A year ago, Jannell Ford in Hanover, Mass., promised to charge no more than sticker price for the highly anticipated Bronco SUV. But that was before the industry’s microchip shortage led new-vehicle inventory to dry up.

For Ford’s next hot product, the F-150 Lightning electric pickup due out this spring, the dealership is charging a $5,000 premium. General Manager Bill Roderick said he’s upfront with customers about the markup and believes it’s justified because his store’s allocation is expected to be small, given the truck’s nationwide appeal and Ford’s early production constraints. Jannell Ford received just 20 Broncos last year that generated low margins after a challenging and time-consuming ordering process.

“It’s supply and demand, and for the amount of work that goes into it, it needs to yield a little bit more,” Roderick said. “I don’t like overpricing anything. I don’t want to. But at the same time we have to keep the doors open and feed mouths here.”

Heavy demand for the electric truck is good news for an automaker that before the chip shortage often struggled to sell vehicles without big, profit-eating discounts. But Ford now worries that the markups of up to $30,000 some retailers are demanding could be harmful as well, irking the consumers it’s trying to win over and driving them to rivals such as Tesla and Rivian that don’t have franchised dealer networks.

“That’s precisely why we’re working with [dealers] to address this as quickly as possible,” Kumar Galhotra, Ford’s president of the Americas and International Markets Group, told Automotive News. “If that happens, that’s obviously a huge disappointment for our brand, for our network and the entire enterprise. For the long-term health of the brand and the company, it’s important we stay as close to the MSRP as possible.”

Ford sales boss Andrew Frick this month sent dealers a letter threatening to withhold their allocation if they required “additional deposits or payments” from customers. A spokesman confirmed to Automotive News that the letter was in response to reports of significant markups on the Lightning.

Although the automaker can’t force retailers to charge a certain price, Ford spokesman Mike Levine has responded on Twitter to people frustrated with their experiences and recently tweeted tips on how to switch dealers and avoid added fees.

Although Ford has nearly 200,000 reservations for the Lightning, that’s no guarantee the truck will be a success, especially with more competition on its tail. After General Motors began collecting deposits this month for the Chevrolet Silverado EV, some Chevy dealers vowed to charge less than sticker price when it arrives in 2023.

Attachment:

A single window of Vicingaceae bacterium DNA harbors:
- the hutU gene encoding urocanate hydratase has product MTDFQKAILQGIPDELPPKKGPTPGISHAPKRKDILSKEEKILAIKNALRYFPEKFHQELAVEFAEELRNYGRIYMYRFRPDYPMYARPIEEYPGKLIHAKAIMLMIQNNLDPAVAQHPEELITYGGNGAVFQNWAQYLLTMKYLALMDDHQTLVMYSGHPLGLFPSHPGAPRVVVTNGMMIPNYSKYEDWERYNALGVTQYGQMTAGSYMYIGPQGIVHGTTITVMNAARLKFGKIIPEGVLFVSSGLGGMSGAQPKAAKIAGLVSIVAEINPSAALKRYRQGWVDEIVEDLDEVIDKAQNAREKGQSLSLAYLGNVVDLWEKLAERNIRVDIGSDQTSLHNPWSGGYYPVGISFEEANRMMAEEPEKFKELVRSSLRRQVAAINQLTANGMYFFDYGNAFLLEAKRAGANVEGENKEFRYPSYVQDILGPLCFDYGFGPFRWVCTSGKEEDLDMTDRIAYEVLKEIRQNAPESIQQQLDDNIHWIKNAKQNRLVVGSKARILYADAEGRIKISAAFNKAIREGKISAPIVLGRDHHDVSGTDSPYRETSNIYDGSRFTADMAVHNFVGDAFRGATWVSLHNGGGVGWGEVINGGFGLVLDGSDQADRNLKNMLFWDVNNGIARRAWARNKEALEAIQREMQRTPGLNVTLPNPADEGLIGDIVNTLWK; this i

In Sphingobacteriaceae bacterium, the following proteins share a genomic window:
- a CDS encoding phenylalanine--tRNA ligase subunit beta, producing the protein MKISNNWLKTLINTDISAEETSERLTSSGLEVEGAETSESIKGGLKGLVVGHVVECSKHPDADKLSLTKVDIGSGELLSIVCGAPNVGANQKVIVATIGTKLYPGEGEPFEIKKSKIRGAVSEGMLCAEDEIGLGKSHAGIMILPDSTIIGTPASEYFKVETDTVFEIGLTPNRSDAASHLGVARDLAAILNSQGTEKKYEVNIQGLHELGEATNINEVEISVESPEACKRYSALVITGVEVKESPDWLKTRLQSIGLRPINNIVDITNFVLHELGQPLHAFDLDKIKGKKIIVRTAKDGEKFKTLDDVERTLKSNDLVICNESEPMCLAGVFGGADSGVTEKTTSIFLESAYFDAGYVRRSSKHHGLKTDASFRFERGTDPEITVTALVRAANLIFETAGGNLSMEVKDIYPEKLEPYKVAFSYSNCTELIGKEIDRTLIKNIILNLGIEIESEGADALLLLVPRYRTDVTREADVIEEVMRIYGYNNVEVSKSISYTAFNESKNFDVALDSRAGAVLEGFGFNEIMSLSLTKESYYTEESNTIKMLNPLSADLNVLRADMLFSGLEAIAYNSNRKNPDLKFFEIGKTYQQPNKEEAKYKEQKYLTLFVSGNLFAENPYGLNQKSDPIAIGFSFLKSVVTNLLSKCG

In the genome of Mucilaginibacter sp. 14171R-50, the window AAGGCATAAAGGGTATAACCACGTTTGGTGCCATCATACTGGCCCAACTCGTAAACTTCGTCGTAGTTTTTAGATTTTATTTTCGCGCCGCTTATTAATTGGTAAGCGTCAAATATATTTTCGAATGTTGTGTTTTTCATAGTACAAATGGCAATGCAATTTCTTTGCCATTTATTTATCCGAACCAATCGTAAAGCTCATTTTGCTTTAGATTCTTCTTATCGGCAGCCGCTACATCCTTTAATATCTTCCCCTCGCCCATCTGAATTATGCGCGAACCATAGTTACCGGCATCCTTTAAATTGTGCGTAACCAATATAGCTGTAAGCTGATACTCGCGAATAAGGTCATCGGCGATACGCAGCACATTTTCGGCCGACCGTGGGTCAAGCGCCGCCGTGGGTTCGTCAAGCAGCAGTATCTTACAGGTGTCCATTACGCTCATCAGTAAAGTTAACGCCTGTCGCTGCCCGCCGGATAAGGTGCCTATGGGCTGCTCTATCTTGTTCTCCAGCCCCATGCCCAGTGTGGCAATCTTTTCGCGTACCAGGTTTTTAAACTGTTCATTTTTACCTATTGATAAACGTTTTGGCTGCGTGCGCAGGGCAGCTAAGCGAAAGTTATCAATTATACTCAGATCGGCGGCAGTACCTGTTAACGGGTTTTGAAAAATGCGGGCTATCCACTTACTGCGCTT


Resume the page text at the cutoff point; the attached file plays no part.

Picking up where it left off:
Dealer markups are neither a new phenomenon nor unique to Ford. Inventory shortages across the industry over the past year prompted stores that sell numerous brands to tack on “market adjustment” charges of varying sizes on many scarce nameplates.

“It’s the blessing and the curse of a free market and capitalism,” Karl Brauer, executive analyst at iseecars.com, said in an interview. “If you’re really creative, you can almost always find a way to make a buck on something people want to buy.”

Galhotra said Ford’s internal pricing data shows that more than 90 percent of its dealerships are charging around sticker price on key new models.

“The issue we’re trying to address is around a very small part of the network,” he said, “and we’ll work with them to get it right.”

Jack Madden Ford in Norwood, Mass., initially planned to charge an extra $2,500 on Lightnings but removed the fee after customers complained, owner Jack Madden said in an interview.

“The pushback was pretty strong,” he said. “We collectively decided that we’d sell them for whatever the retail price is and we’d live with that. A lot of people are angry about it, and management at Ford feels it’s the wrong thing to do.”

Madden said the store planned to charge the markup because of low inventory. The dealership sold 77 vehicles in December and received only 10 vehicles from Ford for the month, he said.

The automaker has warned that the chip crisis likely will linger through the rest of this year and is pushing a custom order-based system to make up for the lack of available inventory.

“If the market in general is not supplying the base-level demand the buyers want, everything goes up in price, and in that environment the hot-ticket cars are that much more desirable,” Brauer said. “The forces on demand versus supply going on right now are only adding to the potential for this kind of behavior.”

Richard Bazzy, owner of Shults Ford-Lincoln in Wexford, Pa., said he won’t charge more than sticker price for the Lightning and believes marking up sticker prices is a bad strategy.

“It’s brand-destroying,” Bazzy said. “There’s nothing good about it. Most dealers have enjoyed either the best or one of the best years financially that we’ve ever experienced. Why want more? It’s almost gluttony.”

Frick’s letter cited a provision in Ford’s franchise agreement that requires retailers to conduct business in a way that doesn’t damage the reputation of the company they represent. Aside from withholding allocation or advising customers to take their business elsewhere, there’s little else the company can do.

Roderick admits he’s likely to get some pushback for his dealership’s extra $5,000 charge, but he said some customers have agreed to it while converting their reservation into a firm order.

A vast majority of Jannell Ford’s new-vehicle inventory is sold at sticker price, but Roderick said the store likely will continue to charge more for certain hard-to-get products as long as overall supply remains low.

“At the end of the day, we’re a manufacturer representative, but we’re a small, 100-year-old company that’s employing 40 people,” he said. “That’s more important — staying in business and being profitable — than anything. What do we have if we’re not here?”